BDU contributions do not serve to fund programs in categories 1 (News), 3 (Reporting and Actualities) or 6 (Sports);

productions receiving funding have obtained a licence fee; and

productions receiving funding meet the eight points out of ten for Canadian content certification as set out in Public Notice CRTC 1996-51 dated 3 April 1996.

In arriving at its majority decision, the Commission has considered the various submissions filed by the parties to this process. It has concluded that allowing BDUs to direct a portion of their contributions to one or more other independently-administered production funds will ensure that there is a mechanism that can respond to some of the legitimate funding demands which do not currently fit within the framework of the CTCPF. In this manner, BDUs will be able to provide financing to funds designed to assist productions such as educational or informational programs, documentaries and programs produced by aboriginal producers that do not meet the CTCPF criteria, and many other types of programs that do not currently have access to the CTCPF for financing.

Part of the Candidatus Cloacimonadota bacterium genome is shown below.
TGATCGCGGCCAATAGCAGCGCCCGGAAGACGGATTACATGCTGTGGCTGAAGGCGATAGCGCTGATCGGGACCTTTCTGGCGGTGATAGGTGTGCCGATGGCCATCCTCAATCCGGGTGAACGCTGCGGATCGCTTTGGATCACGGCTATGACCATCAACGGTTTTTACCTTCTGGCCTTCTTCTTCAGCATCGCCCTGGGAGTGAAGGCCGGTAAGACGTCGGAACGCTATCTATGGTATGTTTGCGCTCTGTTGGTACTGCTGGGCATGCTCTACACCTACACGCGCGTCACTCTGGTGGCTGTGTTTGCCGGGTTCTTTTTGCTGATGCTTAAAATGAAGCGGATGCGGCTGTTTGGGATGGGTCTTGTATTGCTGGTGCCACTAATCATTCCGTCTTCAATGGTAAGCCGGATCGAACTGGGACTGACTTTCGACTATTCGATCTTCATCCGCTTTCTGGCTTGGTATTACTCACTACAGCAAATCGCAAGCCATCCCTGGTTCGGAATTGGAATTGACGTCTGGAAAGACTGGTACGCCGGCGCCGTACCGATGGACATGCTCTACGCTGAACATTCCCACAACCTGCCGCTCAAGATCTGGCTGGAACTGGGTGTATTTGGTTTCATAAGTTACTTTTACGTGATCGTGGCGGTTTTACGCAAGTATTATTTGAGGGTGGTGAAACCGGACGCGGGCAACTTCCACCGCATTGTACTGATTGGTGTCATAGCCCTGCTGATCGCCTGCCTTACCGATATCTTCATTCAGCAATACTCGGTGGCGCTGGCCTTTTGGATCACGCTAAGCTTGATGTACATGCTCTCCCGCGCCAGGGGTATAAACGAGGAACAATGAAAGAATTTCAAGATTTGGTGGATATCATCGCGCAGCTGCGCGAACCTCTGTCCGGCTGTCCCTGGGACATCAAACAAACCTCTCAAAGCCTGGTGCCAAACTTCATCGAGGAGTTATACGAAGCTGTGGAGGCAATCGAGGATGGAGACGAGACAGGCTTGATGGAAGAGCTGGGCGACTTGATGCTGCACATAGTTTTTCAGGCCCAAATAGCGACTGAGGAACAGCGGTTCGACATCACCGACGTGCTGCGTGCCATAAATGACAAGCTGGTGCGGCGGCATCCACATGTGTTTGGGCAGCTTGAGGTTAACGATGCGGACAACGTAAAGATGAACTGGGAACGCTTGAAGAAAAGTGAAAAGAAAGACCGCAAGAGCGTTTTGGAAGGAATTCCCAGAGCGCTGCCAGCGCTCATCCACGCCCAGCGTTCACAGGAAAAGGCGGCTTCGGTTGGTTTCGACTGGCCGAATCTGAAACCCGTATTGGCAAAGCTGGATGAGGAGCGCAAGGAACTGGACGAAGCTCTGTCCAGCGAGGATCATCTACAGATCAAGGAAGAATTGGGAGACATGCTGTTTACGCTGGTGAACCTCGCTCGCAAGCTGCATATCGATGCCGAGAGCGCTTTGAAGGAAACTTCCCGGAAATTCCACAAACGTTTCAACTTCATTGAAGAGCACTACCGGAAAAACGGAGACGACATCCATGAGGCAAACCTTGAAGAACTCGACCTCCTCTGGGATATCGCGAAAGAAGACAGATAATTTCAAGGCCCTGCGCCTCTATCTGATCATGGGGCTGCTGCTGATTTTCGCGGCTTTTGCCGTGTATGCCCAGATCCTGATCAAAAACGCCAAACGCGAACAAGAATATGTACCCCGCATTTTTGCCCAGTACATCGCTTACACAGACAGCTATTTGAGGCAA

Under-represented Categories

A majority of submissions expressed the opinion that the description of under-represented categories, as set out in Public Notice CRTC 1994-10, should be enlarged to acknowledge the specific needs of the niche specialty services. In that notice, the Commission determined that: "Programs that will be eligible for support from the production fund are restricted to drama, music and dance and variety ...; to programs aimed at children aged twelve and under; and, provided they conform to Telefilm Canada’s definition, to documentary programs." Small producers expressed a concern that this statement has a restrictive effect on their ability to access CTCPF funding for their productions.

As stated earlier, supervision of the CPF has been transferred to the Department of Canadian Heritage. As a result, the Commission no longer has a mandate to specify or define the categories of programming which qualify for funding under CTCPF rules.